FORT DRUM The headquarters of the 10th Mountain Division is moving quickly to provide scenarios to the Army about the changes it can make to slash its budget and manpower by 25 percent.
The local effort follows an internal Army memo calling for the creation of a group that will present a set of comprehensive recommendations by Sept. 11 to make reductions at headquarters elements at the 2-star level and above, which would include the local division, and in other areas of the services spending. The internal memo, dated Aug. 14, is signed by Army Secretary John McHugh and Army Chief of Staff Gen. Raymond Odierno. The move was first reported Monday afternoon by Defense News.
Let there be no mistake, aggregate reductions WILL TAKE PLACE, the document reads. The money is gone; our mission now is to determine how best to allocate these cuts while maintaining readiness. We expect Army leaders, military and civilian, to seize this opportunity to re-shape our Army. This effort will take PRIORITY OVER ALL other Headquarters, Department of the Army activities.
A Department of the Army spokesman at the Pentagon said on Tuesday afternoon that he could not immediately verify the documents authenticity.
The planning comes as the military faces cuts of more than $50 billion for the 2014 fiscal year, which starts Oct. 1, based on the federally approved sequestration that will run into the next decade.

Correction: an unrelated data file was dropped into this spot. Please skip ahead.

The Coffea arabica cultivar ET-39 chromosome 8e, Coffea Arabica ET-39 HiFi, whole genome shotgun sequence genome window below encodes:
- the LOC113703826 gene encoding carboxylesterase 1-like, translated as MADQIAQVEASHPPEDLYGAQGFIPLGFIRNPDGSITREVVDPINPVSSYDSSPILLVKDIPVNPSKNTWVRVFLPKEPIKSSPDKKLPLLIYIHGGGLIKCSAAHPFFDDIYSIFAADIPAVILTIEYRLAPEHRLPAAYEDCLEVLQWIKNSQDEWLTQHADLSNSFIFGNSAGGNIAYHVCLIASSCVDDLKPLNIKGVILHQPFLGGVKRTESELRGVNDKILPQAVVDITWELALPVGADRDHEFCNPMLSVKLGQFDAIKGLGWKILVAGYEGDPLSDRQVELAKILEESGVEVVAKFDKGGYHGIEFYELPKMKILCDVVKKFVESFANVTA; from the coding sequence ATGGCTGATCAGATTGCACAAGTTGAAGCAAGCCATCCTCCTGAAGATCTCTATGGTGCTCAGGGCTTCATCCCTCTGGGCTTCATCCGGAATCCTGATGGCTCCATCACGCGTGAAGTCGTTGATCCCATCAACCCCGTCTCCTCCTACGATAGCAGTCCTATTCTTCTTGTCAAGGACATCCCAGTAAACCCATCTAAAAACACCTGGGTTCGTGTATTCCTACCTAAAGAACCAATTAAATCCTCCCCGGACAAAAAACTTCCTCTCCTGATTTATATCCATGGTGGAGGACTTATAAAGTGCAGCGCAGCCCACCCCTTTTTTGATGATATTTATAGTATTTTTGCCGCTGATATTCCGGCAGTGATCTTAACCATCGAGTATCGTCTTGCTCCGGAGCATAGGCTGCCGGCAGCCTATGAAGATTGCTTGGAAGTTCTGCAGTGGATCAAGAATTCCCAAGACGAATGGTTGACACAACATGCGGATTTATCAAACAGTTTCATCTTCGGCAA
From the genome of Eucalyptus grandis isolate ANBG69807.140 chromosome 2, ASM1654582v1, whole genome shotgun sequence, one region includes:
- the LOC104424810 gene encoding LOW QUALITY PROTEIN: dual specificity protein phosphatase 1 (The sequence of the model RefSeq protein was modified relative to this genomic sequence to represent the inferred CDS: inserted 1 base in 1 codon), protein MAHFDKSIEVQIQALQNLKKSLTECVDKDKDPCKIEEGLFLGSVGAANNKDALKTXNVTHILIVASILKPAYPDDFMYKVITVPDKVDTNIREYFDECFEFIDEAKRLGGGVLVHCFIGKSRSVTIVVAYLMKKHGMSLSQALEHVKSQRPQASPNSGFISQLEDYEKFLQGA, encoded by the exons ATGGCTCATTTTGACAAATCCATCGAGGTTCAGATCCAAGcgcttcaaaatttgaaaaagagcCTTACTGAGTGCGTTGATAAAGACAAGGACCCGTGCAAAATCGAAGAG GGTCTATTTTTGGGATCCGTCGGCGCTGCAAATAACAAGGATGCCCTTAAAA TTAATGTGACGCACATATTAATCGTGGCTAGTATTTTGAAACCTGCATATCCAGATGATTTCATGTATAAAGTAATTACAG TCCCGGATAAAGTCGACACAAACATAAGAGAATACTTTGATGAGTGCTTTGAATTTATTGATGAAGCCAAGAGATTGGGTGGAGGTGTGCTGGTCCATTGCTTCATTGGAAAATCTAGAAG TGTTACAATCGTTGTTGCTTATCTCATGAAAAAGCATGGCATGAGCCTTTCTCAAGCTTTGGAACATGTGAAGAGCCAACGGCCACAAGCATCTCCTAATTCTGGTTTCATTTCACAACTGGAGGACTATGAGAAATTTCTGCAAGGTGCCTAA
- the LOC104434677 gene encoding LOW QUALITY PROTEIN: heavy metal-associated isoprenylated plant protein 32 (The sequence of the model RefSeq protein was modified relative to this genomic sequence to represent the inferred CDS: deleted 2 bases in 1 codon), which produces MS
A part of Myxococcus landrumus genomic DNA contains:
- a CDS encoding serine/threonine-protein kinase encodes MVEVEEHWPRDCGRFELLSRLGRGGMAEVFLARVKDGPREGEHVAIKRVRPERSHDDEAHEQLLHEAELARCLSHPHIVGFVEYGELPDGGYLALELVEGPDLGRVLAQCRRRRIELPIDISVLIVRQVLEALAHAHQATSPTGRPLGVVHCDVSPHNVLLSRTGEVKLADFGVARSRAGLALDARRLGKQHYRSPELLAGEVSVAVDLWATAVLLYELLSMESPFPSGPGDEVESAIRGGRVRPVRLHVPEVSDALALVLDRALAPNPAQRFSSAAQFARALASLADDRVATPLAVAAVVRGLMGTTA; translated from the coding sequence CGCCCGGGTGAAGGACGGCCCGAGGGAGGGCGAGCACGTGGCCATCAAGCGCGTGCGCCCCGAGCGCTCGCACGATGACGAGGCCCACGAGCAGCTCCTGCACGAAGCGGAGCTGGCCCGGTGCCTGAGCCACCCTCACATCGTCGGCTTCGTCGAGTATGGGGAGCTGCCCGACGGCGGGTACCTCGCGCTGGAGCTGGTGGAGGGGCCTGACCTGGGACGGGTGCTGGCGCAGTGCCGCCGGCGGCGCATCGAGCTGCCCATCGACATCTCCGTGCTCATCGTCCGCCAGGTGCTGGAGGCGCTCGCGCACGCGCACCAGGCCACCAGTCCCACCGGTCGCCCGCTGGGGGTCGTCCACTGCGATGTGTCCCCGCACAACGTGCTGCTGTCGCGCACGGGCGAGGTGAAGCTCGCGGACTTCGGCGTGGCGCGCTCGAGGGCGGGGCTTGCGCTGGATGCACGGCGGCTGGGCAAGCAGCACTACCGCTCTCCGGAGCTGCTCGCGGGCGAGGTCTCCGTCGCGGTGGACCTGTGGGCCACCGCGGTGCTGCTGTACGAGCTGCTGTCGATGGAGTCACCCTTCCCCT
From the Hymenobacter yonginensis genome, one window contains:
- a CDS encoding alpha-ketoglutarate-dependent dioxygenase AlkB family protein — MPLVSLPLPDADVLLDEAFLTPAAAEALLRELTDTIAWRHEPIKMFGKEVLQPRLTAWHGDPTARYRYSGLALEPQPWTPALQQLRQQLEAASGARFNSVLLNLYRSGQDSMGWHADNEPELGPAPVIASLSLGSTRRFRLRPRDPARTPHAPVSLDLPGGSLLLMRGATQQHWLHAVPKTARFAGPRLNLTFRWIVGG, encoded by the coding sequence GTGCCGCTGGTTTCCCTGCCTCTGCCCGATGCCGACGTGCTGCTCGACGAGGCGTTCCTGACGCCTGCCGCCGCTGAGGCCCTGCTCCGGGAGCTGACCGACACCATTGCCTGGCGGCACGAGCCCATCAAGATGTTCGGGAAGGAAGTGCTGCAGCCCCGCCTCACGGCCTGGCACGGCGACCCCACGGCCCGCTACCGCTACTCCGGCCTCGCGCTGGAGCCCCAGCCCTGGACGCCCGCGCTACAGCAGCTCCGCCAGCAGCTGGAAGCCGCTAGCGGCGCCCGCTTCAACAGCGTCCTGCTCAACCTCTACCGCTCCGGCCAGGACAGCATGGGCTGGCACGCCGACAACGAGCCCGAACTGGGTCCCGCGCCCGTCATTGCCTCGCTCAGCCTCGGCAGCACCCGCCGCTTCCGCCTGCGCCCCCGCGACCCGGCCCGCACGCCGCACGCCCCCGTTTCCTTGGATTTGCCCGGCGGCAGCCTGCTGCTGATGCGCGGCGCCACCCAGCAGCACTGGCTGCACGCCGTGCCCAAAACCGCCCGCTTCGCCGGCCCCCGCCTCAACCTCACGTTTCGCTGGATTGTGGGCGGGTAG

To ensure Army readiness at these reduced budget levels, we must make the best and maximum use of every single dollar provided to the Army, the memo states.
Lt. Col. David A. Konop, division spokesman, said the division has already crafted recommendations for a few different reduction scenarios, and is in the process of presenting them to higher Army leadership. He did not have information immediately available about how much a 25 percent cut would amount to in dollars, or which things would be cut in the different reduction scenarios.
The memo advises headquarters to make reductions by consolidation, reductions, and closing organizations, and that moving personnel to subordinate units was not an appropriate way to find savings.
The 2013 Army Focus Area Review Group will be led by Thomas Hawley and Lt. Gen. Thomas Spoehr, who will oversee several smaller teams.
In addition to teams focused on reductions to institutional and operational headquarters, the group also will focus on reductions in operational force structure and ramps, readiness, acquisition work force, installation services and investments and Army C31 and Cyber.
The memo can be seen at http://wdt.me/zdHXBK.